Skip to main content

Thank you for visiting You are using a browser version with limited support for CSS. To obtain the best experience, we recommend you use a more up to date browser (or turn off compatibility mode in Internet Explorer). In the meantime, to ensure continued support, we are displaying the site without styles and JavaScript.

No signature of clear CO2 ice from the ‘cryptic’ regions in Mars' south seasonal polar cap


The seasonal polar ice caps of Mars are composed mainly of CO2 ice1,2. A region of low (< 30%) albedo has been observed within the south seasonal cap during early to mid-spring3,4. The low temperature of this ‘cryptic region’ has been attributed to a clear slab of nearly pure CO2 ice, with the low albedo resulting from absorption by the underlying surface4. Here we report near-infrared imaging spectroscopy of the south seasonal cap. The deep and broad CO2 absorption bands that are expected in the near-infrared with a thick transparent slab of CO2 ice are not observed. Models of the observed spectra indicate that the low albedo results from extensive dust contamination close to the surface of a CO2 ice layer, which could be linked to atmospheric circulation patterns5,6. The strength of the CO2 absorption increases after mid-spring, so part of the dust is either carried away or buried more deeply in the ice layer during the CO2 ice sublimation process.

This is a preview of subscription content, access via your institution

Access options

Rent or buy this article

Get just this article for as long as you need it


Prices may be subject to local taxes which are calculated during checkout

Figure 1: Reflectance spectrum of a region at 344° E, 59° S observed by OMEGA at L s 142°.
Figure 2: Albedo of the southern seasonal cap in mid-spring at 1.08 µm (continuum).
Figure 3: Reflectance spectra of representative regions within the southern seasonal cap.
Figure 4: Spectral evolution of a representative area in the cryptic region at 80° E, 82.5° S.


  1. Herr, K. C. & Pimentel, G. C. Infrared absorptions near three microns recorded over the polar caps of Mars. Science 166, 496–499 (1969)

    Article  ADS  CAS  Google Scholar 

  2. Larson, H. P. & Fink, U. Identification of carbon dioxide frost on the Martian polar caps. Astrophys. J. 171, L91–L95 (1972)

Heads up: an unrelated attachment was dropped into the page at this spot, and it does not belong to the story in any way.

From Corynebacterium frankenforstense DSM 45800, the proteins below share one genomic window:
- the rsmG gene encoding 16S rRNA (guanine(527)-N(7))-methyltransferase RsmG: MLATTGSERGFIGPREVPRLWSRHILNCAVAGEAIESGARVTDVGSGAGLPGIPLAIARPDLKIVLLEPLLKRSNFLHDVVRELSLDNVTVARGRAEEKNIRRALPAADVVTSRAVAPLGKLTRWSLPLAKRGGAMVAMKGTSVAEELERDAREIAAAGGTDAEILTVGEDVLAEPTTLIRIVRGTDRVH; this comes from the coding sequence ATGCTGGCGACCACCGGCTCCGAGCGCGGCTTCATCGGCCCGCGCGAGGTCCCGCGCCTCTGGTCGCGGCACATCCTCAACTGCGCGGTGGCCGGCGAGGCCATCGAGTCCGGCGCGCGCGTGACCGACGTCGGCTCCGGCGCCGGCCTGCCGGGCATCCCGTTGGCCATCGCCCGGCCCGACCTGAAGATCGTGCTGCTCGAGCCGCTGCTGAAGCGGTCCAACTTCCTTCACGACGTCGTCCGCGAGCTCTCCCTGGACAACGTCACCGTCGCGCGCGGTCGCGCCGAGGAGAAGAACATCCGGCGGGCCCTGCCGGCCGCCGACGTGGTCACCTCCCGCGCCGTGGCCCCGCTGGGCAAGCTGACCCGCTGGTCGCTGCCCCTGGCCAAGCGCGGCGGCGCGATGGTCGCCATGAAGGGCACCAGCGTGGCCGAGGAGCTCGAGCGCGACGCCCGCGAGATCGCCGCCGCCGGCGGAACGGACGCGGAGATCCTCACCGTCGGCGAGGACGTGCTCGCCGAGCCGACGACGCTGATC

Article  ADS  CAS  Google Scholar 

  3. Benson, J. L. & James, P. B. Yearly comparisons of the martian polar caps: 1999–2003 Mars Orbiter Camera observations. Icarus 174, 513–523 (2005)

    Article  ADS  Google Scholar 

  4. Kieffer, H. H. et al. Mars south polar spring and summer behaviour observed by TES: Seasonal cap evolution controlled by frost grain size. J. Geophys. Res. 105, 9653–9700 (2000)

    Article  ADS  CAS  Google Scholar 

  5. Colaprete, A. et al. Albedo of the south pole on Mars determined by topographic forcing of atmosphere dynamics. Nature 435, 184–188 (2005)

    Article  ADS  CAS  Google Scholar 

  6. Forget, F., Hourdin, F. & Talagrand, O. CO2 snowfall on Mars: Simulation with a general circulation model. Icarus 131, 302–316 (1998)

    Article  ADS  CAS  Google Scholar 

  7. Quirico, E. & Schmitt, B. Near-infrared spectroscopy of simple hydrocarbons and carbon oxides diluted in solid N2 and as pure ices: implications for Triton and Pluto. Icarus 127, 354–378 (1997)

    Article  ADS  CAS  Google Scholar 

  8. Grundy, W. M. & Schmitt, B. The temperature-dependent near-infrared absorption spectrum of hexagonal H2O ice. J. Geophys. Res. 103, 25809–25822 (1998)

    Article  ADS  CAS  Google Scholar 

  9. Hansen, G. B. Ultraviolet to near-infrared absorption spectrum of carbon dioxide ice from 0.174 to 1.8 µm. J. Geophys. Res. 110, E11003, doi:10.1029/2005JE002531 (2005)

    Article  ADS  Google Scholar 

  10. Bibring, J.-P. et al. Perennial water ice identified in the south polar cap of Mars. Nature 428, 627–630 (2004)

    Article  ADS  CAS  Google Scholar 

  11. Neumann, G. A., Smith, D. E. & Zuber, M. T. Two Mars years of clouds detected by the Mars Orbiter Laser Altimeter. J. Geophys. Res. 108(E4), 5023, doi:10.1029/2002JE001849 (2003)